That has been the common sentiment in each of the past few years, and it has been true.
When you have a roster with several star players approaching 30 and a string of unfruitful drafts like the Seahawks had from 2013-15, you really can't afford to have any more.
Of the 28 players they drafted in that period, only five were still with the team by the end of last season. By comparison, Seattle's 2010-12 drafts -- the first three under general manager John Schneider and coach Pete Carroll -- produced six Pro Bowl players who finished last season with the Seahawks.
One of those Pro Bowlers, Richard Sherman, is gone along with several other key players as the Seahawks turned over a good chunk of their veteran core this offseason. Another, Kam Chancellor, may never be able to return from injury. A third, Earl Thomas, faces an uncertain future in Seattle as he enters the final year of his contract.
So yeah, the Seahawks really need to nail this draft.
With that in mind, here are five predictions for what Seattle will do beginning with Thursday's first round:
1. They will trade back in the first round with Atlanta or New England: There are a few reasons why moving down from No. 18 isn't the foregone conclusion many assume it to be. What if a player they love falls to them there? What if they can't find a trade partner? But Seattle has done business with both the Atlanta Falcons and New England Patriots in the recent past, and each could have a strong-enough desire to move up into Seattle's spot -- perhaps Atlanta for a defensive tackle or New England for a cornerback. A trade with the Falcons could look like this: Seattle gets Atlanta's first (26), third (90) and fourth (126). That would recoup the third-rounder the Seahawks are missing (they'd still be without a second-rounder). A trade with the Patriots could have Seattle moving back to No. 23 and adding New England's third (95).
2. Seahawks' first pick won't be a cornerback: That's even though it's arguably their top roster need with Sherman, DeShawn Shead and Jeremy Lane all gone and Dontae Johnson the only player added there in free agency -- and even though some of the top cornerback prospects could still be available at 18 or a few picks later if Seattle moves back. Louisville's Jaire Alexander doesn't have the size and length Seattle prefers at the position. Central Florida's Mike Hughes seems to have a lot of off-the-field baggage for a team that -- as Schneider implied last week -- is no longer as willing to live with that stuff. And I just don't have the sense that Seattle likes Iowa's Josh Jackson enough to take him in the first round. Colorado's Isaiah Oliver and Auburn's Carlton Davis fit the mold of the big, long corners that Seattle likes. They're intriguing options for late in the second round (if Seattle can acquire a pick there) or early in the third. Other cornerbacks who could be in play later are Boston College's Isaac Yiadom and Texas' Holton Hill.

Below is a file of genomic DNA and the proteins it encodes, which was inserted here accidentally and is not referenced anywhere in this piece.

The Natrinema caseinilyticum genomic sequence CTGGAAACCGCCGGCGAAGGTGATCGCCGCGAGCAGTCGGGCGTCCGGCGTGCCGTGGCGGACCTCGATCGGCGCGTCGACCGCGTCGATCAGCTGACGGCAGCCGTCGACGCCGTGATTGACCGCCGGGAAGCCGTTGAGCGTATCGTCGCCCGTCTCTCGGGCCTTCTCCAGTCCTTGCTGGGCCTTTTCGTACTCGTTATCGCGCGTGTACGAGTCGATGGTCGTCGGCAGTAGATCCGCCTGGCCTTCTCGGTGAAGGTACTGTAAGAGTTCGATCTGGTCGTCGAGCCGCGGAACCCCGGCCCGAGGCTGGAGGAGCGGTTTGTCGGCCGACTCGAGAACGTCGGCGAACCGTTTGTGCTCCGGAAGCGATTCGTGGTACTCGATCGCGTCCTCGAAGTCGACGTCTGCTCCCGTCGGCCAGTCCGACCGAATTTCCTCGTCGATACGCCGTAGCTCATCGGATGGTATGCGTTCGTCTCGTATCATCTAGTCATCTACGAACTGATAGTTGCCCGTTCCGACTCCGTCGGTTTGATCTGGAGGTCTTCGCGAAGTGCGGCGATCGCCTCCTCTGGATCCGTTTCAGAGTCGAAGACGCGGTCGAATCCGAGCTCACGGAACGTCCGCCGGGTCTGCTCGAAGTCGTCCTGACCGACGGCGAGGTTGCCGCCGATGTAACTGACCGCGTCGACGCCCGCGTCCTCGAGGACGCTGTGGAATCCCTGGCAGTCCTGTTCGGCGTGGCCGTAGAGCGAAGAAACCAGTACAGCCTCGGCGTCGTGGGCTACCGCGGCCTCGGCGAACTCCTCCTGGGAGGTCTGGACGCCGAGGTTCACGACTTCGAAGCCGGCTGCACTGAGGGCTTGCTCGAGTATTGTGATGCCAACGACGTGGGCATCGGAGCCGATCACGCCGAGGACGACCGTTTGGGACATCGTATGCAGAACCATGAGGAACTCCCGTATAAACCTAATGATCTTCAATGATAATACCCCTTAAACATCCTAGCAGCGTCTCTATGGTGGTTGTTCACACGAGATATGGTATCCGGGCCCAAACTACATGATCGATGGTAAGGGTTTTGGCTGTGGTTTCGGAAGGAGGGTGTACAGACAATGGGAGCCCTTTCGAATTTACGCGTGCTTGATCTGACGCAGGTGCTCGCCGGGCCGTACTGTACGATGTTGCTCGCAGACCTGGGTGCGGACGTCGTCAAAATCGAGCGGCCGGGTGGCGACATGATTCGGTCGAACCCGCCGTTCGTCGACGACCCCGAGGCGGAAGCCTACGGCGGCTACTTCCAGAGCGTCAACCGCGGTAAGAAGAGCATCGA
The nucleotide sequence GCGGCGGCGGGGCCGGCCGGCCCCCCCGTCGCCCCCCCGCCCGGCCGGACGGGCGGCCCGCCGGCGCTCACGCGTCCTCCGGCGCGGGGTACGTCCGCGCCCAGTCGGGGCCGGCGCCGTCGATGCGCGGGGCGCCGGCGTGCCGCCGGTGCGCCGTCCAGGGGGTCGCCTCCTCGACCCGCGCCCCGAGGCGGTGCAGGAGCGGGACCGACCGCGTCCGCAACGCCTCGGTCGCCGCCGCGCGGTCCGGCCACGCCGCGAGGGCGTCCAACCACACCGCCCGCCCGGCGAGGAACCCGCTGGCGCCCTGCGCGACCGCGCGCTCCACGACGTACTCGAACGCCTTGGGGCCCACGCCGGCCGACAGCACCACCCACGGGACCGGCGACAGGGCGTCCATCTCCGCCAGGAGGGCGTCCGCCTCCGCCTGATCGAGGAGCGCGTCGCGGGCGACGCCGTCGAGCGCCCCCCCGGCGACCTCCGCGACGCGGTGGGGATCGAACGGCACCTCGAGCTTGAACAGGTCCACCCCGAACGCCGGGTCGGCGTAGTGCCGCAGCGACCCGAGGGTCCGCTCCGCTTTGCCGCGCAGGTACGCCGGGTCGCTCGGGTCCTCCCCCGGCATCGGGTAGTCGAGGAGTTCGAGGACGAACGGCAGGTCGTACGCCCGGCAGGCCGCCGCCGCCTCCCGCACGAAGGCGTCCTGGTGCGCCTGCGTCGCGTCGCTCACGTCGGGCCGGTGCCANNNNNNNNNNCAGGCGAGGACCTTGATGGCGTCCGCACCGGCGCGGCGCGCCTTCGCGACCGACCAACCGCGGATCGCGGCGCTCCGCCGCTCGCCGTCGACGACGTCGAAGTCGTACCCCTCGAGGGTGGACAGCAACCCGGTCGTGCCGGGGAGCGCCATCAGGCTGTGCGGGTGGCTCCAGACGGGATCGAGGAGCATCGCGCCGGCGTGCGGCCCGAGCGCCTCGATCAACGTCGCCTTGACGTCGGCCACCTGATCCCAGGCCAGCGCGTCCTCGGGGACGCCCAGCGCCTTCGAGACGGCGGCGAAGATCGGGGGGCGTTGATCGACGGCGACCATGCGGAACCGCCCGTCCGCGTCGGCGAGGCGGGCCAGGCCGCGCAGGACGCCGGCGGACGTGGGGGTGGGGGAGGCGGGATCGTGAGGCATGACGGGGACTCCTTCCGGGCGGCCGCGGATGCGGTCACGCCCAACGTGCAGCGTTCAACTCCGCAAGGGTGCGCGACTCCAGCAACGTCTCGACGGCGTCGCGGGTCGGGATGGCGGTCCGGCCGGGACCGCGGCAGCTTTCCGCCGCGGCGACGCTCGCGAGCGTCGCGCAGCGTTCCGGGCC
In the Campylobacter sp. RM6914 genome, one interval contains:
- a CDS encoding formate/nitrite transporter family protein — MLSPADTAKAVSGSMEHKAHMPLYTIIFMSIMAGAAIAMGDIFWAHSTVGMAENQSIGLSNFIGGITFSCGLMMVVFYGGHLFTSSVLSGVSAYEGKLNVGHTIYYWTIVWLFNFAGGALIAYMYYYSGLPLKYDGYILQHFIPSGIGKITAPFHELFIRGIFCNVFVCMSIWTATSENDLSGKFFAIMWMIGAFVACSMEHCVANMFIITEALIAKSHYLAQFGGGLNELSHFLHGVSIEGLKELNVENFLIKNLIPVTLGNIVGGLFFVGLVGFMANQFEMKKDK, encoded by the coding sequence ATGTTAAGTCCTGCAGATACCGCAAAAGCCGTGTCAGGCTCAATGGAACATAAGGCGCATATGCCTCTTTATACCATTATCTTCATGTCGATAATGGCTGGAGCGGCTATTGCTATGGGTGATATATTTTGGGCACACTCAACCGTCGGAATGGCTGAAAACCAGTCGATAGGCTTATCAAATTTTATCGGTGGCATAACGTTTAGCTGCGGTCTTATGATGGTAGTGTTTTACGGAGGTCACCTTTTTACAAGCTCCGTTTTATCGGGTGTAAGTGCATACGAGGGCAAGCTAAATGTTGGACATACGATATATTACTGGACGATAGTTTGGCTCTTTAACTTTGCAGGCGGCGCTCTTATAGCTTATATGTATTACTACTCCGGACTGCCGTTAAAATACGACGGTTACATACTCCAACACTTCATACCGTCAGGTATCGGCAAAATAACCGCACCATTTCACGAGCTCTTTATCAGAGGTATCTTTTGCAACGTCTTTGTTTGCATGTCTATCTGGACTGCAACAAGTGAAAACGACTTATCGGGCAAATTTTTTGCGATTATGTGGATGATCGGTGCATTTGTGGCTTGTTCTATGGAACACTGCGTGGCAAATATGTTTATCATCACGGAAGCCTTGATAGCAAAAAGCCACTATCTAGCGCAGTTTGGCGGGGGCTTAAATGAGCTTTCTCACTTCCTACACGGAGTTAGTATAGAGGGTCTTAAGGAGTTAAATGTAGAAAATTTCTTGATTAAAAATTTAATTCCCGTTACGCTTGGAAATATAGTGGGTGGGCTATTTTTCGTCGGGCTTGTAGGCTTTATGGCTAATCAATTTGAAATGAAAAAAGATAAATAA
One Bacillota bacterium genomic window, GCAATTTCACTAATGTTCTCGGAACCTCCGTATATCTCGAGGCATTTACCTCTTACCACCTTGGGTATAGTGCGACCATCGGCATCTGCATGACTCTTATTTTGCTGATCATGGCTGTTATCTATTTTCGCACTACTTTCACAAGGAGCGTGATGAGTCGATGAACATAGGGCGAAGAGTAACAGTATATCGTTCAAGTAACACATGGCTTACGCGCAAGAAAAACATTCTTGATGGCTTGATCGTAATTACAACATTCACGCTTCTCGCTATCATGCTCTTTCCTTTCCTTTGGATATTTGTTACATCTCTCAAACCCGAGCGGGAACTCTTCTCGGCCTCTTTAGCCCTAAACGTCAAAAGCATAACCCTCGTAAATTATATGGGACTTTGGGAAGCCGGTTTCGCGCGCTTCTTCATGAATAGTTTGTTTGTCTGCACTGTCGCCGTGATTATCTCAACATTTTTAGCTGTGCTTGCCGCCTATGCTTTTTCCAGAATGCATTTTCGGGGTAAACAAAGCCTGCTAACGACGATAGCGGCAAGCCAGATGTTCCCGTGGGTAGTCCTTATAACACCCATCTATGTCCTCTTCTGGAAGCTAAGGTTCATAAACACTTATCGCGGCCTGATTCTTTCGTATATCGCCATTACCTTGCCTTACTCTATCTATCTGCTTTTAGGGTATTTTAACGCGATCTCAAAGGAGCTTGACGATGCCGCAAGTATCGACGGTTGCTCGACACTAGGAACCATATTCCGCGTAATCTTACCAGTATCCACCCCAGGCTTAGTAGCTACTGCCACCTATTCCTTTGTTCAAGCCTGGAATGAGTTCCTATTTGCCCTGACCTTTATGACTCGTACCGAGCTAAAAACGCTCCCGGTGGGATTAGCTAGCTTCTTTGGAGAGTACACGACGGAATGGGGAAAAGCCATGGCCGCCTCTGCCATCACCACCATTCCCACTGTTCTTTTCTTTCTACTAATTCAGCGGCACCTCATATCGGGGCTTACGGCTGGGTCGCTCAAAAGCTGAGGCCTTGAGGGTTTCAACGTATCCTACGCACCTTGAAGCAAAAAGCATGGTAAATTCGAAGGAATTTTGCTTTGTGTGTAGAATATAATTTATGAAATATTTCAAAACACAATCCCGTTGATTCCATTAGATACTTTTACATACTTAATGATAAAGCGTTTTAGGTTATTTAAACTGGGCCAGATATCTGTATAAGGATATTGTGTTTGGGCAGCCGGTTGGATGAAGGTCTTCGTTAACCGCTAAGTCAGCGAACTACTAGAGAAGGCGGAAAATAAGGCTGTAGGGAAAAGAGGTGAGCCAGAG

3. But they will go heavy on defense: That will be the case even if the Seahawks take an offensive skill player in the first round like Maryland wide receiver D.J. Moore, whom I gave them in our ESPN NFL Nation mock draft. I'll predict that more than half of the players they draft are on defense. After an offseason talent drain, there's a lot of restocking to do on that side of the ball, particularly in their secondary and defensive line. Marcus Davenport from Texas-San Antonio is a pass-rusher who has been paired with the Seahawks in mock drafts, but I don't think he's polished enough for Seattle to view him as a first-round option -- not for a defensive line that could use immediate contributors now that Michael Bennett and likely Cliff Avril are gone. Rutgers' Kemoko Turay and Florida's Josh Sweat are two edge players who could appeal to Seattle after the first round. The Seahawks reportedly met with both during the pre-draft process.
4. Seattle will draft a quarterback: It's hardly something the Seahawks are expected to do. They've drafted only one under Schneider -- Russell Wilson -- and they recently filled out the depth chart by bringing back last year's backup Austin Davis and adding Stephen Morris. But Davis is a journeyman, Morris has bounced around too and the Seahawks could use a young developmental prospect now that they've moved on from Trevone Boykin. There would be a conversation in the Seahawks' draft room if one of the top prospects unexpectedly fell, a possibility that Schneider was accounting for when he attended the pro days for Sam Darnold and Josh Allen. The much more likely scenario has Seattle taking a quarterback late, as ESPN college football analyst and Seahawks broadcaster Brock Huard discussed earlier this week. I'll predict Houston's Kyle Allen in the seventh round.
5. Seahawks won't draft as many offensive linemen as you'd like them to: Their line was terrible last season. But consider this: By the end of the season, the starting five consisted of three first-round picks (Germain Ifedi, Duane Brown and Luke Joeckel) and two seconds (Justin Britt and rookie Ethan Pocic). It's the same as things stand now with D.J. Fluker essentially replacing Joeckel in the projected starting five. If the Seahawks felt that Mike Solari is a better line coach than Tom Cable, it would stand to reason that they believe he can get more out of talented players than his fired predecessor could. Plus, Carroll has talked a few times this offseason about finally having continuity along the offensive line, which suggests a feeling on the team's part that it likes what it has there. Notre Dame tackle Mike McGlinchey may be hard to pass up if he's still on the board at 18, but I wouldn't expect Seattle to spend its first pick on either UTEP's Will Hernandez or Georgia's Isaiah Wynn, two highly rated linemen who could still be there in the first round.